Lockets 14.01.2013

Neoclassical Shepherdess Sepia Pendant

In my last post of 13 July 2012, I examined two neoclassical watercolor miniatures which, though they appeared to be mourning in nature, were actually love tokens relating to a specific poetry cycle from ancient Rome.

Shepherdess miniature- front

In this post, I present to you another lovely miniature, dating from 1780-1790, a navette  shaped sepia on ivory with a wonderful hair reverse, which I had purchased as a mourning miniature, but which turns out, is not. It too is a love token, and most likely a marriage token.

Let us look at the imagery on the front of the pendant- we have a shepherdess with her staff, two lambs at her feet; she’s sitting next to a tree with overhanging leaves, and clearly inscribing the initials TK in the tree trunk. The lamb as a symbol has references throughout history as a sacrifice, which leads to the association with Christ as the “lamb of God” or the sacrificial lamb. Christ is also associated with the good shepherd who nurtures and protects his flock. In this miniature, we see the two lambs, not only nestled together for love and comfort, but also kept close to the shepherdess for protection.

When I first acquired this piece, I understood these associations, which were popular motifs during the neoclassical era when religious sentiment, though not absent, was toned down and relegated to allegorical representation. I imagined that the shepherdess, like the ubiquitous neoclassical female mourner, here also referred to the keeper of memory and sacred remains, and the inscribing of the initials in the tree trunk related to the inscription on a tombstone, with the initials, TK, being those of the deceased.

Shepherdess miniature- reverse

Turning the pendant over, we find a lovely example of varying sized seed pearls forming what appear to be again the initials TK, (or perhaps SK), over a ground of hair.

In my many travels through cyberspace looking at art and antiques, I’ve come across a number of items with the same imagery as depicted in this miniature, and here I share with you two- both silk embroideries, dating to the same time period as the pendant. I began to ask myself if these were also mourning images.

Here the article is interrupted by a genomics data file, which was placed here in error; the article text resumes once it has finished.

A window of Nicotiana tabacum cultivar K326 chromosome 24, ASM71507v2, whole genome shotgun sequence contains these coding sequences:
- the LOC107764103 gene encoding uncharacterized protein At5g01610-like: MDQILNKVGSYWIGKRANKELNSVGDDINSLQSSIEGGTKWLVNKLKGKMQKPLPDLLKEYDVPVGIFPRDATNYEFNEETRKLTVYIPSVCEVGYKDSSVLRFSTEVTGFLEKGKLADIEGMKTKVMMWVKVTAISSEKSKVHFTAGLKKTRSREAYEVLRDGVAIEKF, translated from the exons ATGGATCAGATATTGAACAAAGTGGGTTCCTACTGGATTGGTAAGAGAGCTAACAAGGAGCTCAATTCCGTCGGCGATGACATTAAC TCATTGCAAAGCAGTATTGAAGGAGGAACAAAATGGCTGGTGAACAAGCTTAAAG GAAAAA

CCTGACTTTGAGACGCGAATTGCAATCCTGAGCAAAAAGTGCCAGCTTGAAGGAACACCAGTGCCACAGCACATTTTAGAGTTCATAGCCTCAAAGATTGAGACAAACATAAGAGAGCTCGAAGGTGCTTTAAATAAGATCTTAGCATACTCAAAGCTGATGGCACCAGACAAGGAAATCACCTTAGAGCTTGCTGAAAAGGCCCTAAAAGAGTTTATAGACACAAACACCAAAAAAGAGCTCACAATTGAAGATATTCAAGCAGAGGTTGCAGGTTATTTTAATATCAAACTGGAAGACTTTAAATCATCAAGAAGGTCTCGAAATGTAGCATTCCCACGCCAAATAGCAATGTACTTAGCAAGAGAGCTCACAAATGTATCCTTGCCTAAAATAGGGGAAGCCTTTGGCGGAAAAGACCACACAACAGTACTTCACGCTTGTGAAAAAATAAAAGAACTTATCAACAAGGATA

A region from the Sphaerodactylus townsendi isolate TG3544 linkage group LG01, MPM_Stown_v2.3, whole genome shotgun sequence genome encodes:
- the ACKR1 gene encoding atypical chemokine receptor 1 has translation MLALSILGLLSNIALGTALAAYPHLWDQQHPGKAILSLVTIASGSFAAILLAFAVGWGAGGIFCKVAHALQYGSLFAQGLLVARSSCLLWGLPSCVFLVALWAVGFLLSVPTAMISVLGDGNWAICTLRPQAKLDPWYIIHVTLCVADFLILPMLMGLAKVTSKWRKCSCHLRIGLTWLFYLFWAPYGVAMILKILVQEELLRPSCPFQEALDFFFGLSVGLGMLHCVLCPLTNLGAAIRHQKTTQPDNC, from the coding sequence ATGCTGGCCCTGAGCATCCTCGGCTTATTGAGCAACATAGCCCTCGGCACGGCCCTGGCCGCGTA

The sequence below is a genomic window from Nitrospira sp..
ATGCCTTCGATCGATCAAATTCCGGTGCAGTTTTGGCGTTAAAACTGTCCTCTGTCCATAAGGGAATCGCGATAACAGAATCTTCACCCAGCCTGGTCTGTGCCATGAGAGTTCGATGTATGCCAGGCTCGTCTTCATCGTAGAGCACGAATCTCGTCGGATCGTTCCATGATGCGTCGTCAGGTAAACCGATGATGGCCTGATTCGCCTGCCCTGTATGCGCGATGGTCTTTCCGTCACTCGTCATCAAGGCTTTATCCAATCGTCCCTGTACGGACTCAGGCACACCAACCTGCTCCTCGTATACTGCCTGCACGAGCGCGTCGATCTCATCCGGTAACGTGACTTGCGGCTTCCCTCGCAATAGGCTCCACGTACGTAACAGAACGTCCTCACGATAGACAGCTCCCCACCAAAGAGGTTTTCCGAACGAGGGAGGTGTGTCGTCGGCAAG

Silk embroidery in gilt frame

Once again, as with the last miniatures I discussed, Dr. Kyle Karnes, a portrait miniature collector, enlightened me to the true story behind these images. What he told me was that the carving of the initials was a visual reference to the lovers in an Italian epic poem by Ludovico Ariosto, entitled Orlando Furioso (The Frenzy of Orlando), published in 1532. In the poem, the two lovers, Orlando and Angelica, in their madness for each other, carve their initials on every rock and tree they can find. So certainly this reference is fitting for an amatory jewel, and given that there are common initials on both the back and the front of the miniature, it could very well be a marriage token.

Silk embroidery in glass frame

But why is the woman depicted as a shepherdess? Dr. Karnes informed me that the shepherdess has a somewhat complicated history in European culture.  She represents the romantic longing of aristocrats to be free from the complicated social life demanded at court and to return to an earlier, simpler age. The pastoral ideal, especially the English pastoral idea, also equates  the countryside with an Arcadian utopia, its tranquil beauty in contrast to the noise and ugliness of the increasingly crowded, dirty cities, especially as the Industrial Revolution progressed. The shepherdess, who embodies these ideals and relates to a simpler, more natural lifestyle, is frequently misinterpreted as a figure in mourning imagery, and not surprisingly, given the associations mentioned above. Again we find images of pastoral beauty in various art forms, including jewelry, during the latter half of the 18th century. These are often seen as a man fishing from a bridge, rowing on a river, or horseback riding, with a great house, trees, and perhaps a church in the background. Here are two examples of such pastoral scenes- one on a English transferware mug showing two gentlemen fishing in a river, with a country estate on the far bank, the other in a spectacular 22K gold ring (which is a mourning piece), also English, showing two figures in a canoe, rowing through the countryside, again with a large estate visible in the background.

Transferware mug, c.1800

 

 

Sepia mourning ring, 1768

My pendant was most certainly commissioned by someone with the wealth to afford a fine 18K gold jewel, with nicely engraved details along the side, a skillfully executed sepia painting, and superior work in seed pearls to the reverse. Perhaps as an amatory gift it expressed both the hope for a new life together amidst tranquil and beautiful surroundings, and the comfort and protection felt in the sphere of a loving relationship.

Engraved details to gold bezel of miniature